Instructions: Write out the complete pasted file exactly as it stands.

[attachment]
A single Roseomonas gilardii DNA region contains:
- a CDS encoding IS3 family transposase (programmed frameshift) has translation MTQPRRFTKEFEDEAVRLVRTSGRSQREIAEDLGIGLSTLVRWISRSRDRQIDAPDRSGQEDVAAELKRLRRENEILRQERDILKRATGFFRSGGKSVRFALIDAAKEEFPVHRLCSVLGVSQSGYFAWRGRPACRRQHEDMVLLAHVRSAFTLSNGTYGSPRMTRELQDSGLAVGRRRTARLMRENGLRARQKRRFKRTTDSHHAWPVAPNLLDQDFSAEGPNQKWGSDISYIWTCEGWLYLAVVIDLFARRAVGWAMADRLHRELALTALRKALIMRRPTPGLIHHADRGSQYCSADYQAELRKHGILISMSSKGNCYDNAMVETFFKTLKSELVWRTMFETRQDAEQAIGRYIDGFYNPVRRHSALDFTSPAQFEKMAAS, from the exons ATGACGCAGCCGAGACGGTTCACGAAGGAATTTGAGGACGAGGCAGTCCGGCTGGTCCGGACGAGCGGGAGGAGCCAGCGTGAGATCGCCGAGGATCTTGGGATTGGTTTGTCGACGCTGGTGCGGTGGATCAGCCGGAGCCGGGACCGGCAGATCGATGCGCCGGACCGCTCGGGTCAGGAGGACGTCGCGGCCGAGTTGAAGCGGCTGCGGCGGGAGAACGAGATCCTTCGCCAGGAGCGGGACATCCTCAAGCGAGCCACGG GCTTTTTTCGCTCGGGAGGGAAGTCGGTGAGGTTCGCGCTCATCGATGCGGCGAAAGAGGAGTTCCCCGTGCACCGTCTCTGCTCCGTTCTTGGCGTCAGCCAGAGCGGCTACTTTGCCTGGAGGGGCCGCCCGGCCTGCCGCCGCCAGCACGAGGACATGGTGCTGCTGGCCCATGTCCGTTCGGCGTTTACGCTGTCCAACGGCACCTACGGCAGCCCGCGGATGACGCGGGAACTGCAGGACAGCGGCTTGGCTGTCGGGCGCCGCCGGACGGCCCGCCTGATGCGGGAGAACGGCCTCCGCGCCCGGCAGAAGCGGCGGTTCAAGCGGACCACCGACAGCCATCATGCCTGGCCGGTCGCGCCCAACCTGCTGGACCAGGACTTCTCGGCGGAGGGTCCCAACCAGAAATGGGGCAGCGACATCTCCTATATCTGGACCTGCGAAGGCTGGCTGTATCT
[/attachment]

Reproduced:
A single Roseomonas gilardii DNA region contains:
- a CDS encoding IS3 family transposase (programmed frameshift) has translation MTQPRRFTKEFEDEAVRLVRTSGRSQREIAEDLGIGLSTLVRWISRSRDRQIDAPDRSGQEDVAAELKRLRRENEILRQERDILKRATGFFRSGGKSVRFALIDAAKEEFPVHRLCSVLGVSQSGYFAWRGRPACRRQHEDMVLLAHVRSAFTLSNGTYGSPRMTRELQDSGLAVGRRRTARLMRENGLRARQKRRFKRTTDSHHAWPVAPNLLDQDFSAEGPNQKWGSDISYIWTCEGWLYLAVVIDLFARRAVGWAMADRLHRELALTALRKALIMRRPTPGLIHHADRGSQYCSADYQAELRKHGILISMSSKGNCYDNAMVETFFKTLKSELVWRTMFETRQDAEQAIGRYIDGFYNPVRRHSALDFTSPAQFEKMAAS, from the exons ATGACGCAGCCGAGACGGTTCACGAAGGAATTTGAGGACGAGGCAGTCCGGCTGGTCCGGACGAGCGGGAGGAGCCAGCGTGAGATCGCCGAGGATCTTGGGATTGGTTTGTCGACGCTGGTGCGGTGGATCAGCCGGAGCCGGGACCGGCAGATCGATGCGCCGGACCGCTCGGGTCAGGAGGACGTCGCGGCCGAGTTGAAGCGGCTGCGGCGGGAGAACGAGATCCTTCGCCAGGAGCGGGACATCCTCAAGCGAGCCACGG GCTTTTTTCGCTCGGGAGGGAAGTCGGTGAGGTTCGCGCTCATCGATGCGGCGAAAGAGGAGTTCCCCGTGCACCGTCTCTGCTCCGTTCTTGGCGTCAGCCAGAGCGGCTACTTTGCCTGGAGGGGCCGCCCGGCCTGCCGCCGCCAGCACGAGGACATGGTGCTGCTGGCCCATGTCCGTTCGGCGTTTACGCTGTCCAACGGCACCTACGGCAGCCCGCGGATGACGCGGGAACTGCAGGACAGCGGCTTGGCTGTCGGGCGCCGCCGGACGGCCCGCCTGATGCGGGAGAACGGCCTCCGCGCCCGGCAGAAGCGGCGGTTCAAGCGGACCACCGACAGCCATCATGCCTGGCCGGTCGCGCCCAACCTGCTGGACCAGGACTTCTCGGCGGAGGGTCCCAACCAGAAATGGGGCAGCGACATCTCCTATATCTGGACCTGCGAAGGCTGGCTGTATCT